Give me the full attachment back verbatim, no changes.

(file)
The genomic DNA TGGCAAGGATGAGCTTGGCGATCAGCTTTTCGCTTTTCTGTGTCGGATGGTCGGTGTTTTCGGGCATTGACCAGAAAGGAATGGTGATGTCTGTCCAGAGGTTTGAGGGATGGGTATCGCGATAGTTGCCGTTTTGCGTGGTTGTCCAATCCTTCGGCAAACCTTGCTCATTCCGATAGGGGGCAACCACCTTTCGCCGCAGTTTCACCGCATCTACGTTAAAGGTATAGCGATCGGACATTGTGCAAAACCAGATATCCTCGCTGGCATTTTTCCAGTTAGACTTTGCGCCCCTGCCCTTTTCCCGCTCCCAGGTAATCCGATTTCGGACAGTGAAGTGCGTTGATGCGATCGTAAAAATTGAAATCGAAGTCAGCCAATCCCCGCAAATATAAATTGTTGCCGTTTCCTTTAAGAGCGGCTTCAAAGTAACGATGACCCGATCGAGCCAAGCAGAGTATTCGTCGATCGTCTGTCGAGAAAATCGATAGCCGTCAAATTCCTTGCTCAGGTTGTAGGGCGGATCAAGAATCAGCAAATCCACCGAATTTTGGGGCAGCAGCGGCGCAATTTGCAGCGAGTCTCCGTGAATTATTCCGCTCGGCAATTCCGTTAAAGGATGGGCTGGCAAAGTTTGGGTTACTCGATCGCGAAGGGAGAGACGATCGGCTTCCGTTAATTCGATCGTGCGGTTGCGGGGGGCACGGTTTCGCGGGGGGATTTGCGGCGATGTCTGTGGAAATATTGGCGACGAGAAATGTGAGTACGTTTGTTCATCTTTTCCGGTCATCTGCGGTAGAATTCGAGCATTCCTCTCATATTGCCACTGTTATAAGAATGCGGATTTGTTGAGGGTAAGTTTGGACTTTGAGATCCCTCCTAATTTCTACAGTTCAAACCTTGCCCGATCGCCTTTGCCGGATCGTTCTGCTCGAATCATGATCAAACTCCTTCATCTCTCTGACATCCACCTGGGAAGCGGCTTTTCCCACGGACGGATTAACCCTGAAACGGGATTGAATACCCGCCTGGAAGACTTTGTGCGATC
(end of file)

The genomic DNA TGGCAAGGATGAGCTTGGCGATCAGCTTTTCGCTTTTCTGTGTCGGATGGTCGGTGTTTTCGGGCATTGACCAGAAAGGAATGGTGATGTCTGTCCAGAGGTTTGAGGGATGGGTATCGCGATAGTTGCCGTTTTGCGTGGTTGTCCAATCCTTCGGCAAACCTTGCTCATTCCGATAGGGGGCAACCACCTTTCGCCGCAGTTTCACCGCATCTACGTTAAAGGTATAGCGATCGGACATTGTGCAAAACCAGATATCCTCGCTGGCATTTTTCCAGTTAGACTTTGCGCCCCTGCCCTTTTCCCGCTCCCAGGTAATCCGATTTCGGACAGTGAAGTGCGTTGATGCGATCGTAAAAATTGAAATCGAAGTCAGCCAATCCCCGCAAATATAAATTGTTGCCGTTTCCTTTAAGAGCGGCTTCAAAGTAACGATGACCCGATCGAGCCAAGCAGAGTATTCGTCGATCGTCTGTCGAGAAAATCGATAGCCGTCAAATTCCTTGCTCAGGTTGTAGGGCGGATCAAGAATCAGCAAATCCACCGAATTTTGGGGCAGCAGCGGCGCAATTTGCAGCGAGTCTCCGTGAATTATTCCGCTCGGCAATTCCGTTAAAGGATGGGCTGGCAAAGTTTGGGTTACTCGATCGCGAAGGGAGAGACGATCGGCTTCCGTTAATTCGATCGTGCGGTTGCGGGGGGCACGGTTTCGCGGGGGGATTTGCGGCGATGTCTGTGGAAATATTGGCGACGAGAAATGTGAGTACGTTTGTTCATCTTTTCCGGTCATCTGCGGTAGAATTCGAGCATTCCTCTCATATTGCCACTGTTATAAGAATGCGGATTTGTTGAGGGTAAGTTTGGACTTTGAGATCCCTCCTAATTTCTACAGTTCAAACCTTGCCCGATCGCCTTTGCCGGATCGTTCTGCTCGAATCATGATCAAACTCCTTCATCTCTCTGACATCCACCTGGGAAGCGGCTTTTCCCACGGACGGATTAACCCTGAAACGGGATTGAATACCCGCCTGGAAGACTTTGTGCGATC